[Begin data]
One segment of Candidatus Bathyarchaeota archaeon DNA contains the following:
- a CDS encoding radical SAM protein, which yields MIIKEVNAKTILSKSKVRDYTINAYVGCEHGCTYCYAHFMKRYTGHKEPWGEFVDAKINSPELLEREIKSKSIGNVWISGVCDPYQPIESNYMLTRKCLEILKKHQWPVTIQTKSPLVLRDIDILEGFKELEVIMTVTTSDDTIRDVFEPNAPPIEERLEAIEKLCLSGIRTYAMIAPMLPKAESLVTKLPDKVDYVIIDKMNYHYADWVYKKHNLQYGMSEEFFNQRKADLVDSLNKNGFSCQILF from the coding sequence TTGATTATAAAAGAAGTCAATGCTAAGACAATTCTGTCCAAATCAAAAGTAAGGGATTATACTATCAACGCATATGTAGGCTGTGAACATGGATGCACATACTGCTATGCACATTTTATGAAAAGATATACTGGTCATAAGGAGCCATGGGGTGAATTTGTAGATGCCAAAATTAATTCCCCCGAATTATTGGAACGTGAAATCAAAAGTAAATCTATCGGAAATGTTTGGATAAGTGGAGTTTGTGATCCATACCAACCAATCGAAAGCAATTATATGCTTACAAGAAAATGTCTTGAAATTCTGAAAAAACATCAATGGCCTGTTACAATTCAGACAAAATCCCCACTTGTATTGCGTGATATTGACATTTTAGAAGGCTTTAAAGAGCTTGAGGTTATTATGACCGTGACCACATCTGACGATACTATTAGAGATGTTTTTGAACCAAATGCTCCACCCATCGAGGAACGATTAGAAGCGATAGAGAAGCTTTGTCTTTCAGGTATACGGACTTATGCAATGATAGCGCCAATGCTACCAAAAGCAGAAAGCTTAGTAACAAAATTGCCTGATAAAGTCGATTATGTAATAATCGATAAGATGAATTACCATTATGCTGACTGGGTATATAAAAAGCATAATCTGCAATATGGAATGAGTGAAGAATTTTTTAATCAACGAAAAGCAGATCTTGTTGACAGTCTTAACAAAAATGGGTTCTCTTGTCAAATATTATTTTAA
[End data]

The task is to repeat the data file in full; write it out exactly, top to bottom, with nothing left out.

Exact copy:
One segment of Candidatus Bathyarchaeota archaeon DNA contains the following:
- a CDS encoding radical SAM protein, which yields MIIKEVNAKTILSKSKVRDYTINAYVGCEHGCTYCYAHFMKRYTGHKEPWGEFVDAKINSPELLEREIKSKSIGNVWISGVCDPYQPIESNYMLTRKCLEILKKHQWPVTIQTKSPLVLRDIDILEGFKELEVIMTVTTSDDTIRDVFEPNAPPIEERLEAIEKLCLSGIRTYAMIAPMLPKAESLVTKLPDKVDYVIIDKMNYHYADWVYKKHNLQYGMSEEFFNQRKADLVDSLNKNGFSCQILF from the coding sequence TTGATTATAAAAGAAGTCAATGCTAAGACAATTCTGTCCAAATCAAAAGTAAGGGATTATACTATCAACGCATATGTAGGCTGTGAACATGGATGCACATACTGCTATGCACATTTTATGAAAAGATATACTGGTCATAAGGAGCCATGGGGTGAATTTGTAGATGCCAAAATTAATTCCCCCGAATTATTGGAACGTGAAATCAAAAGTAAATCTATCGGAAATGTTTGGATAAGTGGAGTTTGTGATCCATACCAACCAATCGAAAGCAATTATATGCTTACAAGAAAATGTCTTGAAATTCTGAAAAAACATCAATGGCCTGTTACAATTCAGACAAAATCCCCACTTGTATTGCGTGATATTGACATTTTAGAAGGCTTTAAAGAGCTTGAGGTTATTATGACCGTGACCACATCTGACGATACTATTAGAGATGTTTTTGAACCAAATGCTCCACCCATCGAGGAACGATTAGAAGCGATAGAGAAGCTTTGTCTTTCAGGTATACGGACTTATGCAATGATAGCGCCAATGCTACCAAAAGCAGAAAGCTTAGTAACAAAATTGCCTGATAAAGTCGATTATGTAATAATCGATAAGATGAATTACCATTATGCTGACTGGGTATATAAAAAGCATAATCTGCAATATGGAATGAGTGAAGAATTTTTTAATCAACGAAAAGCAGATCTTGTTGACAGTCTTAACAAAAATGGGTTCTCTTGTCAAATATTATTTTAA